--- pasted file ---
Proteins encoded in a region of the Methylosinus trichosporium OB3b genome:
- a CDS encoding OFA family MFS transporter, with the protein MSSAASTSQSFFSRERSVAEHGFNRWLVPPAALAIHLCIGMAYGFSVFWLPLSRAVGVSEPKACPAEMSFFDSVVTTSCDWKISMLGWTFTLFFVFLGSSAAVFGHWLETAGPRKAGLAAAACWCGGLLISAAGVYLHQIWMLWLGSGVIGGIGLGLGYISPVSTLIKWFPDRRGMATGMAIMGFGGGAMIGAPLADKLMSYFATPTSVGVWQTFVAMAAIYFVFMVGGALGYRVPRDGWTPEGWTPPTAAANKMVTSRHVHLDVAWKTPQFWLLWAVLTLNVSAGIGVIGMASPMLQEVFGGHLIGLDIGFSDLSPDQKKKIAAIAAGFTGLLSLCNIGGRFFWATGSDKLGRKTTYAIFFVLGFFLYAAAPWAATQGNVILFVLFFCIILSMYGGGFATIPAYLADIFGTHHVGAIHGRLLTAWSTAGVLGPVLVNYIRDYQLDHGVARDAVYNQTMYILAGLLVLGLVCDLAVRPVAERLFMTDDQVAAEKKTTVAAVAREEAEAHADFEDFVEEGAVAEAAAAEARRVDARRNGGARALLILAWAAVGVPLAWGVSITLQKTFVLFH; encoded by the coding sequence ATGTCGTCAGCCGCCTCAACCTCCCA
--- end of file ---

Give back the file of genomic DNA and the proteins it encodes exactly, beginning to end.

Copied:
Proteins encoded in a region of the Methylosinus trichosporium OB3b genome:
- a CDS encoding OFA family MFS transporter, with the protein MSSAASTSQSFFSRERSVAEHGFNRWLVPPAALAIHLCIGMAYGFSVFWLPLSRAVGVSEPKACPAEMSFFDSVVTTSCDWKISMLGWTFTLFFVFLGSSAAVFGHWLETAGPRKAGLAAAACWCGGLLISAAGVYLHQIWMLWLGSGVIGGIGLGLGYISPVSTLIKWFPDRRGMATGMAIMGFGGGAMIGAPLADKLMSYFATPTSVGVWQTFVAMAAIYFVFMVGGALGYRVPRDGWTPEGWTPPTAAANKMVTSRHVHLDVAWKTPQFWLLWAVLTLNVSAGIGVIGMASPMLQEVFGGHLIGLDIGFSDLSPDQKKKIAAIAAGFTGLLSLCNIGGRFFWATGSDKLGRKTTYAIFFVLGFFLYAAAPWAATQGNVILFVLFFCIILSMYGGGFATIPAYLADIFGTHHVGAIHGRLLTAWSTAGVLGPVLVNYIRDYQLDHGVARDAVYNQTMYILAGLLVLGLVCDLAVRPVAERLFMTDDQVAAEKKTTVAAVAREEAEAHADFEDFVEEGAVAEAAAAEARRVDARRNGGARALLILAWAAVGVPLAWGVSITLQKTFVLFH; encoded by the coding sequence ATGTCGTCAGCCGCCTCAACCTCCCA